Forget generation gap issues in our ‘Copy & Paste’ habits. Unless you don’t use a computer, copying and pasting is part of our keyboarding lives – especially when it comes to downloading images/video clips to finish off a presentation, blog/vlog post or website update. Precious time is spent scrolling down myriad visuals until ‘the one’ appears. With a Cheshire smile and a gleeful blurting of ‘YES!’ we click away without batting an eyelid.

The good news is that our search is over. The bad news is that the days of worry-free Ctrl +C, Ctrl +V are over too.

Following the EU Copyright Directive Amendments (Articles 11-13) enacted on September 12, 2018, we need to ask for and obtain the author or copyright holder’s permission to use any content on the internet … and spell out accreditation when go-ahead is granted. The exception being material that is not copyrighted.

As inconvenient as it may be, this directive is long overdue. Isn’t plagiarism a crime? Which is why academic and artistic honesty must be taken seriously. Don’t singers/musicians keep on receiving royalties for filling airtime? Which is why they keep on making money after passing away, even though royalties do not equate copyright. So why should digital creators, artists, broadcasters and journalists be discriminated against just because location shifts to the World Wide Web? Why shouldn’t their work on the Web be regarded as intellectual property and be compensated?

These are the arguments which enabled the Society of Authors, the Alliance for Intellectual Property and Proponents, Universal Music Group and Warner Music Group to finally win over a healthy majority of MEPs who up to last July had favoured the Computer & Communications Industry Association (CCIA) comprising the internet juggernauts of Google, Amazon, Facebook, eBay and Netflix. The latter had persuasively argued that such a law would suppress internet freedom and stifle creativity.

Spurred on by the Cόrdoba Copyright Case (C-161/17) which had photographer Dirk Renckhoff successfully sue the German town of Waltrop for making use of his shot of the Andalusian city without his consent, victory for WWW content creators is in the air. They have yet to lift the trophy because amendments to the Directive are still pending approval by the European Council and the European Commission. Upcoming December is the deadline for any tweaks to what is being proposed and sometime in January voting re the final wording of the amendments will take place. If the Directive goes through, member states will have two years to get their own legislation up-to-date. Only then can WWW content creators claim victory in the EU.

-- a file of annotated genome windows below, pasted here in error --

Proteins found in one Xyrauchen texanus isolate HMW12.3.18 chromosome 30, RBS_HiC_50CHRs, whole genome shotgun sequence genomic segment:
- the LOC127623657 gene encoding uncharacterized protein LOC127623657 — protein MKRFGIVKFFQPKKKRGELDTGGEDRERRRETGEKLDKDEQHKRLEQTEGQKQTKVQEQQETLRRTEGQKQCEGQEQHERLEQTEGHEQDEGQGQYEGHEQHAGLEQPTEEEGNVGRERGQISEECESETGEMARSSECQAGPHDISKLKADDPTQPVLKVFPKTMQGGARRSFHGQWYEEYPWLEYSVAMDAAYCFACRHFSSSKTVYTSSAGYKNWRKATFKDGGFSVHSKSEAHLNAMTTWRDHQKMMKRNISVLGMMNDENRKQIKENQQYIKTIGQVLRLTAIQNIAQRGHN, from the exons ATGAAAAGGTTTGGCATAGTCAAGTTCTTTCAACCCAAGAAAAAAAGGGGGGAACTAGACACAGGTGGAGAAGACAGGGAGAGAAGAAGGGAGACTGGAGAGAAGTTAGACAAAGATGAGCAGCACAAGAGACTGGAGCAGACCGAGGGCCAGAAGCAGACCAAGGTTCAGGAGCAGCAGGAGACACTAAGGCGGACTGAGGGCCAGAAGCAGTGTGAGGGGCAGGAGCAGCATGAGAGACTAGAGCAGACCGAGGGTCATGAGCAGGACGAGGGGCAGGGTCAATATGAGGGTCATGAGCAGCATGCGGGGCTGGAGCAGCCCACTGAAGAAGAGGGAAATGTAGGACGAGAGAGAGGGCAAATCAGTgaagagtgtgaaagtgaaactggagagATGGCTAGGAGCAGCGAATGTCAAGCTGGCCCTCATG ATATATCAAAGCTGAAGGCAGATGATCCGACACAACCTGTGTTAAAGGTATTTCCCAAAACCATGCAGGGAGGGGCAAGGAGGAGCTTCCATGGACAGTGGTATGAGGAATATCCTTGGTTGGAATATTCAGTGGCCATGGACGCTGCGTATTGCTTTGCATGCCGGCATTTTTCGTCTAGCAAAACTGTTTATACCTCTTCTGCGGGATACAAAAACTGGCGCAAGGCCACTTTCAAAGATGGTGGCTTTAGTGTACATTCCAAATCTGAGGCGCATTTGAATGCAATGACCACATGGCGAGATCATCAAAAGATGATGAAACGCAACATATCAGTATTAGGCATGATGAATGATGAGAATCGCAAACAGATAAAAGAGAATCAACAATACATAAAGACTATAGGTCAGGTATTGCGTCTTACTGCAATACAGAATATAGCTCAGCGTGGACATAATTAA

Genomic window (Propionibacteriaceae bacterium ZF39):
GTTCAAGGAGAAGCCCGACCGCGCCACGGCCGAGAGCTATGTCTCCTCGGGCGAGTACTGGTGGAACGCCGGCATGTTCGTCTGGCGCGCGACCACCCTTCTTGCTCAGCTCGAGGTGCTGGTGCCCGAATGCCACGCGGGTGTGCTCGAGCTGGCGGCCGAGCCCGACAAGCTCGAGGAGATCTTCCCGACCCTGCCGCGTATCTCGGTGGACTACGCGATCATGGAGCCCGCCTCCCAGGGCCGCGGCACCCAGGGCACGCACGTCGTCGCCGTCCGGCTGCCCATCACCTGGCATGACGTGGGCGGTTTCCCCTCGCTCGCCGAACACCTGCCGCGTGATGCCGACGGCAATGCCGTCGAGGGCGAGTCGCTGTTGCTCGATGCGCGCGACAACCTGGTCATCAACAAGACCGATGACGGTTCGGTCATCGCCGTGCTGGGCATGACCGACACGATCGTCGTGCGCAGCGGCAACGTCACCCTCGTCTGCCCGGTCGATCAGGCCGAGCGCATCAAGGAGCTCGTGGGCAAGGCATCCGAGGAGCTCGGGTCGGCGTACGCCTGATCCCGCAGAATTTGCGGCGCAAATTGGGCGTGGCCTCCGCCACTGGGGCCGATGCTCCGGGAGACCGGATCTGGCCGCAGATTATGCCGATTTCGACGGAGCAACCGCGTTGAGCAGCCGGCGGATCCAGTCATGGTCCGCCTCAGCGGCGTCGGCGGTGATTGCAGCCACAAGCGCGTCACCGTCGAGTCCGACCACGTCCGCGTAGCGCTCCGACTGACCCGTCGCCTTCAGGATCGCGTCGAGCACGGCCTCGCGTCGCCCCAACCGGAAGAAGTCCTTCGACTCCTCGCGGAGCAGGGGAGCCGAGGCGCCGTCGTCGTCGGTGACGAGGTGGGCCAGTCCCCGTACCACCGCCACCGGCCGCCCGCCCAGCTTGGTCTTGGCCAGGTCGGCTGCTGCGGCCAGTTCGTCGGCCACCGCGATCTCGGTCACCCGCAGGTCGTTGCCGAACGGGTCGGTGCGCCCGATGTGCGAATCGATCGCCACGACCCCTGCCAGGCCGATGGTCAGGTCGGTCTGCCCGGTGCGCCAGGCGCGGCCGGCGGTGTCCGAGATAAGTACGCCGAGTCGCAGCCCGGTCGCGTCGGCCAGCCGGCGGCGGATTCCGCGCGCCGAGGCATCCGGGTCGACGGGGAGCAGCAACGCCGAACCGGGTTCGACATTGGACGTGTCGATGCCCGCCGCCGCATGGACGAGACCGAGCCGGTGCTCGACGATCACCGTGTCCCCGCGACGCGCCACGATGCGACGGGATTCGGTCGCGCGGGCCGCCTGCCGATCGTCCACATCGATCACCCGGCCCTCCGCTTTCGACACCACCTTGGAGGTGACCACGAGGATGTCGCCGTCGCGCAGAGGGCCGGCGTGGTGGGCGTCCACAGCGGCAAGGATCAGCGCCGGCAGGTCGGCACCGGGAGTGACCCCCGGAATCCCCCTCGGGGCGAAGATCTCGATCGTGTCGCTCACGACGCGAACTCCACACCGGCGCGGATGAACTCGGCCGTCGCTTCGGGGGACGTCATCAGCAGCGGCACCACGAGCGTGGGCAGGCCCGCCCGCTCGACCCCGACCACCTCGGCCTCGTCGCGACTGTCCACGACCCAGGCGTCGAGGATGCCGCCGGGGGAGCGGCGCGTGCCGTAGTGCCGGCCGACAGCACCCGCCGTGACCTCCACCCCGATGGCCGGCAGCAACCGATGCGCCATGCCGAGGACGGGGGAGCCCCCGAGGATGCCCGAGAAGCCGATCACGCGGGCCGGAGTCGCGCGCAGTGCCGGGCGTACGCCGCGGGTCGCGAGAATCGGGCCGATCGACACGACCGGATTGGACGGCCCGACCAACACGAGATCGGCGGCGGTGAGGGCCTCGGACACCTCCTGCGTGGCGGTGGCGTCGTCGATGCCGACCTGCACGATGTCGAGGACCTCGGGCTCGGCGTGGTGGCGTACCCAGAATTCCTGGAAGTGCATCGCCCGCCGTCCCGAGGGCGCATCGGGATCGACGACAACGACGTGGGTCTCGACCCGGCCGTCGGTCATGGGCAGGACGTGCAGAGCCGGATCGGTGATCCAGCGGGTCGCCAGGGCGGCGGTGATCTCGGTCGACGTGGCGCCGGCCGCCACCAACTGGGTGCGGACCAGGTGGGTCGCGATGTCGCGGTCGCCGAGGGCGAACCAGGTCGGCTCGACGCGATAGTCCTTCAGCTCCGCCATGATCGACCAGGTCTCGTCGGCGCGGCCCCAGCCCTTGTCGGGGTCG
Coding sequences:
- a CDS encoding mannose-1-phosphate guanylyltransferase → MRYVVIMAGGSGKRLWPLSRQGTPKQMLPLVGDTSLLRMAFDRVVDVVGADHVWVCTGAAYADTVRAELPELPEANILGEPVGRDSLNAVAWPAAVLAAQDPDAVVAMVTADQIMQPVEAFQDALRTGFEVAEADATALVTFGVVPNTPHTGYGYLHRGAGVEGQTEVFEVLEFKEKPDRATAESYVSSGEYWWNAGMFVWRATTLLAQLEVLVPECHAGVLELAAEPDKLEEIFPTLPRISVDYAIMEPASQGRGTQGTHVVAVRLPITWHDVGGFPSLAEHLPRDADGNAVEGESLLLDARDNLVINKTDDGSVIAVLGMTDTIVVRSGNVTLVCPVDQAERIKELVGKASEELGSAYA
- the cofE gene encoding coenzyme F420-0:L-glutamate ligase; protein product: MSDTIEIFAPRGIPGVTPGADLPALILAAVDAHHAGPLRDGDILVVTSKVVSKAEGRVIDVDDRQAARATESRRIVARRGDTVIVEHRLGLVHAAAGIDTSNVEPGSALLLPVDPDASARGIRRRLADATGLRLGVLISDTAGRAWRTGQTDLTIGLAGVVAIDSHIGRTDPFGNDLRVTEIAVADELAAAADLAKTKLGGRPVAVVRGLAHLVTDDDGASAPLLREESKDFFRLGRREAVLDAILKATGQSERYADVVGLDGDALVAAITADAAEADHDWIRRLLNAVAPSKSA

What do the amendments target?

 

  • Platforms need to pay for linking to news and remuneration must be both adequate and proportional.
  • Anyone watching a sports event can no longer publish, share, reproduce, or record images and videos of the said events, though this restriction appears to be open to interpretation.
  • Platforms need to ensure that whatever is shared cannot be copyrighted, entailing either a filtering process or, financial compensation to avoid copyright infringement.
  • Ordinary web users will not have to pay for content downloads for private and non-commercial use.

 

What are the implications?

  • For web users, asking permission to use any copyrighted content is mandatory, unless the use is non-commercial. Sports fans will probably have to kiss goodbye to their vlogs, clips and commentaries on the internet.
  • For companies in Europe, particularly tech startups, losing momentum is the main concern since they will need more time to ensure that their content does not break any copyright laws. An exodus from Europe is very likely which is bound to be the most immediate, visible consequence of the new copyright laws.
  • A rise in copyright infringement lawsuits is to be expected, unless we are doubly careful in our working lives.
  • Just as freedom of expression does not mean we can say whatever we like, freedom of internet use cannot exploit anyone’s work available on the internet, even if the owner has already allowed the work to be published without restriction on another website. Having said that, internet freedom will not be jeopardized if platforms pay for copyrighted content. This is the best way forward since it is the most practical and doable.

 

Although a closer look at the current amendments reveals some ambiguous phrasing that needs to be clarified, there is no doubt that the EU Copyright Directive Amendments are aimed at harmonizing the perception of all intellectual property in the digital age and paying for its digital use in all member states. Maltese copyright laws are already in line with EU directives making us obliged to follow the rules even if they get stricter.

Cutting through the legal jargon we must all remember that life is not a free ride.